Arnold Toynbee


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Noun1.Arnold Toynbee - English historian who studied the rise and fall of civilizations looking for cyclical patterns (1889-1975)
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Riemen is on common ground with Arnold Toynbee, who argued that civilizations would fall, not because it was inevitable, but because governing elites would not respond adequately to changing circumstances, or because they would focus only on their own interests.
To be sure, universal history, the attempt to provide a single overarching story of the past, received considerable popular attention in the mid-twentieth century with massive multivolume projects by the likes of Arnold Toynbee and Will and Ariel Durant.
More precisely, the book superimposes Jungian psychological archetypes onto the view, drawn from historians such as Arnold Toynbee, that history follows predictable, recurring patterns.
He has written and lectured widely on Buddhism, humanism, and ethics, and he has published dialogues with global figures such as Arnold Toynbee, Linus Pauling, and Mikhail Gorbachev.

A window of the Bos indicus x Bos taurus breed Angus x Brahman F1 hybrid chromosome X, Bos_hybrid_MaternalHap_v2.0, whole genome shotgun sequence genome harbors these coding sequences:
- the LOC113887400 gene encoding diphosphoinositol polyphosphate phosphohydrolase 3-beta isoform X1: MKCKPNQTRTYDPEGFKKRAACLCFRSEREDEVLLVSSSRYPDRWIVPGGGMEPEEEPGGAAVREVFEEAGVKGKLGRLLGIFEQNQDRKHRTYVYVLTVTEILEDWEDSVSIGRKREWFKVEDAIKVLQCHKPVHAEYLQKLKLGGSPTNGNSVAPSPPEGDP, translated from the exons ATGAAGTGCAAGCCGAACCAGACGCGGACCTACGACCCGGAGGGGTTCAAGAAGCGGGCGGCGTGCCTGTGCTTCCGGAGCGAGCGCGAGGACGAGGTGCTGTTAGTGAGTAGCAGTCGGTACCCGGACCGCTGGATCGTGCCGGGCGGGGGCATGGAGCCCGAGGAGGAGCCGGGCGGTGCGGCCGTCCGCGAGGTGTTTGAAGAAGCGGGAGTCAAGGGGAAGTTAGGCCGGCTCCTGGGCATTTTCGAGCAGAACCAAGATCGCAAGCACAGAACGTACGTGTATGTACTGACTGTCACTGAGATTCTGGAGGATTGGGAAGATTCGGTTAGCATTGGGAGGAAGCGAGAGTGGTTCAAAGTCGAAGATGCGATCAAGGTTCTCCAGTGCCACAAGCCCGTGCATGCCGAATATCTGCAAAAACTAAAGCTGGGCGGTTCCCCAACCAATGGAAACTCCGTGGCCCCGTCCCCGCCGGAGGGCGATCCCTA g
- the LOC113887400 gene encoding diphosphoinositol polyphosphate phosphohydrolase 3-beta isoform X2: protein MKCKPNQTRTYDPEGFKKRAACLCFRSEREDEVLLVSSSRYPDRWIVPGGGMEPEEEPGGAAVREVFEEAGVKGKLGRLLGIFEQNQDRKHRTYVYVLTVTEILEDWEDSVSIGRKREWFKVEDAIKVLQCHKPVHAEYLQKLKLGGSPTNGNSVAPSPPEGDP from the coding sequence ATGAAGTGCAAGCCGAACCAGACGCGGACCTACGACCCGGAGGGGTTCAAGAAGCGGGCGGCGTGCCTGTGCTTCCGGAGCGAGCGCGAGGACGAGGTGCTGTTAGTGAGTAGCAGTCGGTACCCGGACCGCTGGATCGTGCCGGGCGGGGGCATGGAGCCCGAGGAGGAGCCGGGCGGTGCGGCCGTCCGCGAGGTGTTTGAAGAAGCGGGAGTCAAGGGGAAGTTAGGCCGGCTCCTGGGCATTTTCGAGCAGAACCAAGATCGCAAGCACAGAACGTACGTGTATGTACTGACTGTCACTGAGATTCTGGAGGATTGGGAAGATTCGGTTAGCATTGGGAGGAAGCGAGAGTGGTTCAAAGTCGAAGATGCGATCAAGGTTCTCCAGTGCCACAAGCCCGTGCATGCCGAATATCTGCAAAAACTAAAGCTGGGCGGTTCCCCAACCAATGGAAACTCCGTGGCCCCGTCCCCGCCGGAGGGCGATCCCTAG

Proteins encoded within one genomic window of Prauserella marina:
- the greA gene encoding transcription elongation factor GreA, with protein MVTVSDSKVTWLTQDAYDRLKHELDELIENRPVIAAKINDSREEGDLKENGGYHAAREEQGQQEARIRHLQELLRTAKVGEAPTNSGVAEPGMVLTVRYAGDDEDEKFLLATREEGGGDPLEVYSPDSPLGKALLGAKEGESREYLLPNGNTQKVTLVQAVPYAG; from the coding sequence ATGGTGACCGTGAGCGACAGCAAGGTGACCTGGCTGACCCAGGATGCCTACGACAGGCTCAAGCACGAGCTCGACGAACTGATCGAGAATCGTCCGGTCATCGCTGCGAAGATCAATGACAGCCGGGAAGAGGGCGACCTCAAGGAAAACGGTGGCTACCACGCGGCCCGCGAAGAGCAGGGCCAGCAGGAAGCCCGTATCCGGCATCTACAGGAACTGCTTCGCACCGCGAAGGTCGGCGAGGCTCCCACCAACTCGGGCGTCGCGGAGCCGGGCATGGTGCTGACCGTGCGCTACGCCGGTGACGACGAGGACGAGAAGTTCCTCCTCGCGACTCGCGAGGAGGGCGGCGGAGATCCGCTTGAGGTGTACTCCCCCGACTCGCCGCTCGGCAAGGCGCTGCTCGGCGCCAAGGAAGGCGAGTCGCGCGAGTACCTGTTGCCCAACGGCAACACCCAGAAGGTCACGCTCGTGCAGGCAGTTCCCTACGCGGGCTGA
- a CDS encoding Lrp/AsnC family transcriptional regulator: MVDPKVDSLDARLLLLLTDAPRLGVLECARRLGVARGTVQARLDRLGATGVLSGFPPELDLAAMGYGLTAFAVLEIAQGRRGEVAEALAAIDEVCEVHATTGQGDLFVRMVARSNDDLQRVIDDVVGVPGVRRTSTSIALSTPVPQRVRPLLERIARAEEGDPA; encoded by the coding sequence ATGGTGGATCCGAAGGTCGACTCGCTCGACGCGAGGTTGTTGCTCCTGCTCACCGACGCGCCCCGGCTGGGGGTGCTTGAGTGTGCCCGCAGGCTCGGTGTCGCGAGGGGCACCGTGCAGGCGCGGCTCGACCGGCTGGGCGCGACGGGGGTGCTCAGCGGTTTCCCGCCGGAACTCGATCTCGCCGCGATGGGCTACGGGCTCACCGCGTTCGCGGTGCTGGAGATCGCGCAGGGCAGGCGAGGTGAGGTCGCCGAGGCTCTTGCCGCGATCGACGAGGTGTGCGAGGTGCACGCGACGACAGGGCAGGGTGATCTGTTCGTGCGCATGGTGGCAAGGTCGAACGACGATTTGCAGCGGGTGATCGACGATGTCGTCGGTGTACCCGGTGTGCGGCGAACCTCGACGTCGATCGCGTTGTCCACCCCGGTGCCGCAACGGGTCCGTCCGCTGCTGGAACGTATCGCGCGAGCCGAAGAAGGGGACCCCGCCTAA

It is true that civilisations clash, and have clashed ever since human time became time, as Arnold Toynbee, in his monumental, 12-volume A Study of History (published between 1934 and 1961), and our own historiographer Ibn Khaldun, in his equally monumental Muqaddimah (published around 1387), averred.
The authors rely on the historical concept of Arnold Toynbee, especially on his formula 'call-and-answer'.
The second author was the British historian Arnold Toynbee, who in a 1948 essay drew a parallel between the Jews of Jesus' time and Muslims in his day.
The visitors included anthropologist Clive Kluckhohn in 1952, zoologist Julian Huxley in 1953 and historian Arnold Toynbee in 1956.
In 1970, historian Arnold Toynbee had the following to say about India's role in contemporary history.
Arnold Toynbee toured the project at Lashkar Gah and reported it "has become a piece of America inserted into the Afghan landscape .
Redemption in history" was a recurring expression in Lonergan's earlier writings, and in this light he read in some depth authors such as Arnold Toynbee, Christopher Dawson, and later Wilhelm Dilthey.
Professor Arnold Toynbee introduced his 12-volume masterpiece with 'A Study of History', which convincingly describes how in the last 500 years the whole face of the globe, together with its air envelope, has been knit together physically by the amazing advance of technology, but Mankind, even neighbours, have not yet been united politically, and we are all still strangers to each other in our local ways of life, inherited from times before the recent annihilation of distance.